I heard last week that there's to be a Japanese edition of this book. I'm looking forward to seeing what they do with it, and curious to know if they'll make the setting Japanese. For the UK edition Sian Bailey made very beautiful black and white drawings of plants and of some places very close to where I live. The Winter picture shows a farmhouse in a place called Bulls Green.
I see that OUP are producing a new reading scheme targeting boys. It's called Project X. Getting boys to read is the Holy Grail of children's publishing - or one of them, if you can have more than one. Just imagine all those boys rushing to bookshops to spend their pocket money on books. My first book was about football. Publishers believed that football stories would engage boys, but one perceptive reviewer pointed out that boys who played football were too busy playing to read about it, and boys who didn't play weren't interested. There are plenty of exceptions to this, but there's also a good deal of truth in it, and I guess that's why I didn't achieve overnight fame!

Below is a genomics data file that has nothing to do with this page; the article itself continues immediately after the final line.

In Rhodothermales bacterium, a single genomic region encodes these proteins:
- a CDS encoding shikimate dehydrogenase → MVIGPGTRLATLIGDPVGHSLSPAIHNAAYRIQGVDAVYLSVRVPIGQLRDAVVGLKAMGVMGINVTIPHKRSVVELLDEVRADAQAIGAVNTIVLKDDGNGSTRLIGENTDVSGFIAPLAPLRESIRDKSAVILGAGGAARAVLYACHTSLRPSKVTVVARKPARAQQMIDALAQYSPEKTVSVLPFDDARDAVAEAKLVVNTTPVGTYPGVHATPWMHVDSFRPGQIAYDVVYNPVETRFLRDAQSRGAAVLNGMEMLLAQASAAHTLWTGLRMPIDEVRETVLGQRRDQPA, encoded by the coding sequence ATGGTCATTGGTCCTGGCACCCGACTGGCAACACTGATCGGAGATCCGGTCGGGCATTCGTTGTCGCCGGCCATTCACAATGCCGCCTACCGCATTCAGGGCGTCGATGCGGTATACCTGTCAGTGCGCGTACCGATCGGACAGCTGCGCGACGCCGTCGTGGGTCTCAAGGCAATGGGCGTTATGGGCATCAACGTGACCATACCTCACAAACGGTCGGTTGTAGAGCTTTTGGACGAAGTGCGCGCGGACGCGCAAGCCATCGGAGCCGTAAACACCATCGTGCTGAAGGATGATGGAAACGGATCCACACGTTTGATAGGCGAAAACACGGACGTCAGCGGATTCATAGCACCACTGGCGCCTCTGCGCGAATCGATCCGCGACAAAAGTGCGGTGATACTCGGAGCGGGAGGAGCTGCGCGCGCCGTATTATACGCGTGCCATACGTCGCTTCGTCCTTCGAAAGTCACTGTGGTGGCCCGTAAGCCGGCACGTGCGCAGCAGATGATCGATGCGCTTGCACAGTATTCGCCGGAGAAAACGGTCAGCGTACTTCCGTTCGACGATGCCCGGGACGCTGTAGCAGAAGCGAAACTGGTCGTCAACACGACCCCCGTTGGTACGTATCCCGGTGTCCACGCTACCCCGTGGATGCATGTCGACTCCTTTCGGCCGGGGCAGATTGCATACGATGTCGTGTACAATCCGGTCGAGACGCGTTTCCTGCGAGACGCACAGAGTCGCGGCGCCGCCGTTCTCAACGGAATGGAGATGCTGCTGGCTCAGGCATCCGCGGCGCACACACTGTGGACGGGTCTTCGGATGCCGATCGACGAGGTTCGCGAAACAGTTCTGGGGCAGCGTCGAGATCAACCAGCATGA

The OUP scheme plans to draw in boys partly by using digital illustration to simulate the world of computer games. I can't help thinking that boys who play computer games will be too busy playing to read books that look like games but don't actually move, and boys who don't...
So, what's my solution to the problem of boys' reading? First of all, don't even start to teach children, especially boys, to read until they're at least 7 years old. In the meantime, tell them loads of stories and read to them. But there's no point going on, is there? Because our entire state education system assumes we start teaching children to read when they're 4.
Ways Back to Writing - Lucy Coats
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